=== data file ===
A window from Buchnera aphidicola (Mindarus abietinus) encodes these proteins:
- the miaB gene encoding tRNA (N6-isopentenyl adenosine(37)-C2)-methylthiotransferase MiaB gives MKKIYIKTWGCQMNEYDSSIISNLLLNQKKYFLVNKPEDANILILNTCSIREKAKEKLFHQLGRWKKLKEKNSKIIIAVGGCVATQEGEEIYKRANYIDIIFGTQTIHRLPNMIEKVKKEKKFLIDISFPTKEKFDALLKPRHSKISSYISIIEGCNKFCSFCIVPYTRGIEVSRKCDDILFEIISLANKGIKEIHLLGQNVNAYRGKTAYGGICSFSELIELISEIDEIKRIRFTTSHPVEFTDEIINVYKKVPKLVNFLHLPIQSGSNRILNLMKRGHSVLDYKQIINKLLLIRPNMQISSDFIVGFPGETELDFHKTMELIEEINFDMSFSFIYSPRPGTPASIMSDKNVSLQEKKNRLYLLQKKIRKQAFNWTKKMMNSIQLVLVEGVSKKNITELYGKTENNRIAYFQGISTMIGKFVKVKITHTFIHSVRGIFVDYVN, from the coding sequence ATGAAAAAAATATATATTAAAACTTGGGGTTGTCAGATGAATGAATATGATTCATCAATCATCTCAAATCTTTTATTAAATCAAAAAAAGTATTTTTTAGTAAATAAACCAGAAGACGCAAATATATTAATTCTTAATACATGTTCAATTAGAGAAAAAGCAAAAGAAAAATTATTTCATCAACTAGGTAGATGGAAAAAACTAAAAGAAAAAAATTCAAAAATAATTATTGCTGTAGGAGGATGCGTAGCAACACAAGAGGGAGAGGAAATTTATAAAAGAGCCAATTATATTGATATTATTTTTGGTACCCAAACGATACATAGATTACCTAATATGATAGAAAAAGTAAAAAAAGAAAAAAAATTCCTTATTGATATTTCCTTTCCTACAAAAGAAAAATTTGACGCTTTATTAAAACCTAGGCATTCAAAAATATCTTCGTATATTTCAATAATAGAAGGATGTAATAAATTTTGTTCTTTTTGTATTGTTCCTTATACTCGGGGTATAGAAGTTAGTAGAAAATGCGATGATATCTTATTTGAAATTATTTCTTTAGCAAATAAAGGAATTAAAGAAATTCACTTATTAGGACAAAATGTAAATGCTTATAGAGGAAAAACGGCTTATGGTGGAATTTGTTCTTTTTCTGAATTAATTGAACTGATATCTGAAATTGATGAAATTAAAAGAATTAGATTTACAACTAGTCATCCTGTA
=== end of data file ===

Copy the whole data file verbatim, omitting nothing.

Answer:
A window from Buchnera aphidicola (Mindarus abietinus) encodes these proteins:
- the miaB gene encoding tRNA (N6-isopentenyl adenosine(37)-C2)-methylthiotransferase MiaB gives MKKIYIKTWGCQMNEYDSSIISNLLLNQKKYFLVNKPEDANILILNTCSIREKAKEKLFHQLGRWKKLKEKNSKIIIAVGGCVATQEGEEIYKRANYIDIIFGTQTIHRLPNMIEKVKKEKKFLIDISFPTKEKFDALLKPRHSKISSYISIIEGCNKFCSFCIVPYTRGIEVSRKCDDILFEIISLANKGIKEIHLLGQNVNAYRGKTAYGGICSFSELIELISEIDEIKRIRFTTSHPVEFTDEIINVYKKVPKLVNFLHLPIQSGSNRILNLMKRGHSVLDYKQIINKLLLIRPNMQISSDFIVGFPGETELDFHKTMELIEEINFDMSFSFIYSPRPGTPASIMSDKNVSLQEKKNRLYLLQKKIRKQAFNWTKKMMNSIQLVLVEGVSKKNITELYGKTENNRIAYFQGISTMIGKFVKVKITHTFIHSVRGIFVDYVN, from the coding sequence ATGAAAAAAATATATATTAAAACTTGGGGTTGTCAGATGAATGAATATGATTCATCAATCATCTCAAATCTTTTATTAAATCAAAAAAAGTATTTTTTAGTAAATAAACCAGAAGACGCAAATATATTAATTCTTAATACATGTTCAATTAGAGAAAAAGCAAAAGAAAAATTATTTCATCAACTAGGTAGATGGAAAAAACTAAAAGAAAAAAATTCAAAAATAATTATTGCTGTAGGAGGATGCGTAGCAACACAAGAGGGAGAGGAAATTTATAAAAGAGCCAATTATATTGATATTATTTTTGGTACCCAAACGATACATAGATTACCTAATATGATAGAAAAAGTAAAAAAAGAAAAAAAATTCCTTATTGATATTTCCTTTCCTACAAAAGAAAAATTTGACGCTTTATTAAAACCTAGGCATTCAAAAATATCTTCGTATATTTCAATAATAGAAGGATGTAATAAATTTTGTTCTTTTTGTATTGTTCCTTATACTCGGGGTATAGAAGTTAGTAGAAAATGCGATGATATCTTATTTGAAATTATTTCTTTAGCAAATAAAGGAATTAAAGAAATTCACTTATTAGGACAAAATGTAAATGCTTATAGAGGAAAAACGGCTTATGGTGGAATTTGTTCTTTTTCTGAATTAATTGAACTGATATCTGAAATTGATGAAATTAAAAGAATTAGATTTACAACTAGTCATCCTGTA